Evolution takes time. But just how much time it takes is the issue. How long, for instance, did it take theropod dinosaurs to evolve into modern birds? Tens, if not not hundreds of millions of years. But since the turn of the last century, when American biologist Hermon Bumpus noticed that individual sparrows in a population became larger as the result of one huge snowstorm, scientists have been observing instances of short bursts of evolutionary progress over a significantly brief period of time.
Definitive instances of rapid evolution are tough to come by, though, even in these days of advance genetic testing. But a recent study published in the journal Science finds that, over the course of just a few months, green anole lizards (Anolis carolinensis) living in the area of the Mexico-Texas border evolved a rapid genetic tolerance to cold weather after an unusually frigid winter.
Green anoles are warm-weather reptiles that evolved on the Caribbean island of Cuba. They found their way to the mainland long ago, but a prolonged and extreme cold snap can really put the hurt on a population of anoles. The winter of 2013 did just that. Before that year's famed polar vortex hit, however, the research team collected anoles in August to find out just how cold one of these lizards could get before its motor function was compromised — that is, it couldn't right itself when knocked over.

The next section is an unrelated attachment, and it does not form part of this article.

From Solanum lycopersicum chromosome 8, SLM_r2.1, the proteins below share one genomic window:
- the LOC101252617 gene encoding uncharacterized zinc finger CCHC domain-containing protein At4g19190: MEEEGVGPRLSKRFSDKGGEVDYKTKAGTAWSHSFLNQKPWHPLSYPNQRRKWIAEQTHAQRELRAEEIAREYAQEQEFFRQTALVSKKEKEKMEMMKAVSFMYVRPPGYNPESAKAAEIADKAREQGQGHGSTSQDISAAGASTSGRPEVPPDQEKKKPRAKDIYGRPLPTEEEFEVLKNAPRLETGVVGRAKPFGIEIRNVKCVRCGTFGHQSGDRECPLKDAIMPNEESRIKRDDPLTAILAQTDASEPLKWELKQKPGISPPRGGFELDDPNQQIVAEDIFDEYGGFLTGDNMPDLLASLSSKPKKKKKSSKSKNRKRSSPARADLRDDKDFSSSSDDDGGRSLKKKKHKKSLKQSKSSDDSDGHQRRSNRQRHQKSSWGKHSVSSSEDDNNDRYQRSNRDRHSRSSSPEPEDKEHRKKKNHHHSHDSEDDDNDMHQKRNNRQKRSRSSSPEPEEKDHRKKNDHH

They collected anoles from five different sites across Texas, and found that when gradually cooled in a chamber in the lab, the individuals from the southernmost site became uncoordinated at around 52 degrees F (11 degrees C), but the ones collected from the northernmost site became unable to right themselves at around 43 degrees F (6 degrees C).
Because the scientists already had genetic samples from the lizards in the first study, when, a few months later, temperatures plummeted to lows that hadn't been seen in 15 years, the researchers went out and collected some of the surviving lizards from all five sites. They placed them in the same cooling chambers and found the southernmost anoles exhibited much more cold resistance than the ones that had been collected back in the summer — they could now stand strong in the face of 43 degrees F (6 degrees C) temperatures. RNA sequencing before and after the cold front also revealed significant differences between individuals from the southern genomic regions before and after the weather event.